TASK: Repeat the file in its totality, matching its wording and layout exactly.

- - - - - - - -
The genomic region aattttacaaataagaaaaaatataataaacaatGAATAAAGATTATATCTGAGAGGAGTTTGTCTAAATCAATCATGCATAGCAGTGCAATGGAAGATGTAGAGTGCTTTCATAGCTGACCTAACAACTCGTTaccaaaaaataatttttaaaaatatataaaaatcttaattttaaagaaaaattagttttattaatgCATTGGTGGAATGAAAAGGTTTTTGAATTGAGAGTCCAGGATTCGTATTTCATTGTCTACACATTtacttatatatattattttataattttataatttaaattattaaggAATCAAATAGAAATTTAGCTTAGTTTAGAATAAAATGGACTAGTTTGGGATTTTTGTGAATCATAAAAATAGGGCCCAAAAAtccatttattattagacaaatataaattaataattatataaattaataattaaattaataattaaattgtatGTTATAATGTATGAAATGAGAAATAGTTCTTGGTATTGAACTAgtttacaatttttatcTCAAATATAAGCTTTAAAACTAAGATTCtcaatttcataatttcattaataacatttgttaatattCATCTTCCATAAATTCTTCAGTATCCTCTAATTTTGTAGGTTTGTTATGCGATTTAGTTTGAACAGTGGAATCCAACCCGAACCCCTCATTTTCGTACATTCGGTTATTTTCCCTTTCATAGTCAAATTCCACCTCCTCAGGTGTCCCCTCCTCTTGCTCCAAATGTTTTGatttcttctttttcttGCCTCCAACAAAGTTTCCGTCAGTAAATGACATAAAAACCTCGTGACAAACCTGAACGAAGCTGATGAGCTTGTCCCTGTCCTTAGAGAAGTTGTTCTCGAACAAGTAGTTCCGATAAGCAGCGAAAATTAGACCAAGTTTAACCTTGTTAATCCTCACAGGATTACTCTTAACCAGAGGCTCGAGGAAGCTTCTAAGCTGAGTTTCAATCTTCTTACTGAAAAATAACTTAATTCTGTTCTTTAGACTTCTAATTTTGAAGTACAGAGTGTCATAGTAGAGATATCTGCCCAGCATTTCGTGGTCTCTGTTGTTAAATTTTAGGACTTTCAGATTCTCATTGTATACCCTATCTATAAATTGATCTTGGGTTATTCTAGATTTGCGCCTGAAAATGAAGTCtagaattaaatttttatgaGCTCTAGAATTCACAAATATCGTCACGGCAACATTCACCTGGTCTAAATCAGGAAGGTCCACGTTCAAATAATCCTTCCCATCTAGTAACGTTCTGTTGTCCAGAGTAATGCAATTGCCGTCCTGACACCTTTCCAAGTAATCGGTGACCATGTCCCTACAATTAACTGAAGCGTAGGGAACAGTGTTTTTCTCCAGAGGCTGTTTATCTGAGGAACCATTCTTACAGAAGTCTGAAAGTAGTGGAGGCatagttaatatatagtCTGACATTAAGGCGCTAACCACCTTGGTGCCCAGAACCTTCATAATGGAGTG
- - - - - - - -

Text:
The genomic region aattttacaaataagaaaaaatataataaacaatGAATAAAGATTATATCTGAGAGGAGTTTGTCTAAATCAATCATGCATAGCAGTGCAATGGAAGATGTAGAGTGCTTTCATAGCTGACCTAACAACTCGTTaccaaaaaataatttttaaaaatatataaaaatcttaattttaaagaaaaattagttttattaatgCATTGGTGGAATGAAAAGGTTTTTGAATTGAGAGTCCAGGATTCGTATTTCATTGTCTACACATTtacttatatatattattttataattttataatttaaattattaaggAATCAAATAGAAATTTAGCTTAGTTTAGAATAAAATGGACTAGTTTGGGATTTTTGTGAATCATAAAAATAGGGCCCAAAAAtccatttattattagacaaatataaattaataattatataaattaataattaaattaataattaaattgtatGTTATAATGTATGAAATGAGAAATAGTTCTTGGTATTGAACTAgtttacaatttttatcTCAAATATAAGCTTTAAAACTAAGATTCtcaatttcataatttcattaataacatttgttaatattCATCTTCCATAAATTCTTCAGTATCCTCTAATTTTGTAGGTTTGTTATGCGATTTAGTTTGAACAGTGGAATCCAACCCGAACCCCTCATTTTCGTACATTCGGTTATTTTCCCTTTCATAGTCAAATTCCACCTCCTCAGGTGTCCCCTCCTCTTGCTCCAAATGTTTTGatttcttctttttcttGCCTCCAACAAAGTTTCCGTCAGTAAATGACATAAAAACCTCGTGACAAACCTGAACGAAGCTGATGAGCTTGTCCCTGTCCTTAGAGAAGTTGTTCTCGAACAAGTAGTTCCGATAAGCAGCGAAAATTAGACCAAGTTTAACCTTGTTAATCCTCACAGGATTACTCTTAACCAGAGGCTCGAGGAAGCTTCTAAGCTGAGTTTCAATCTTCTTACTGAAAAATAACTTAATTCTGTTCTTTAGACTTCTAATTTTGAAGTACAGAGTGTCATAGTAGAGATATCTGCCCAGCATTTCGTGGTCTCTGTTGTTAAATTTTAGGACTTTCAGATTCTCATTGTATACCCTATCTATAAATTGATCTTGGGTTATTCTAGATTTGCGCCTGAAAATGAAGTCtagaattaaatttttatgaGCTCTAGAATTCACAAATATCGTCACGGCAACATTCACCTGGTCTAAATCAGGAAGGTCCACGTTCAAATAATCCTTCCCATCTAGTAACGTTCTGTTGTCCAGAGTAATGCAATTGCCGTCCTGACACCTTTCCAAGTAATCGGTGACCATGTCCCTACAATTAACTGAAGCGTAGGGAACAGTGTTTTTCTCCAGAGGCTGTTTATCTGAGGAACCATTCTTACAGAAGTCTGAAAGTAGTGGAGGCatagttaatatatagtCTGACATTAAGGCGCTAACCACCTTGGTGCCCAGAACCTTCATAATGGAGTG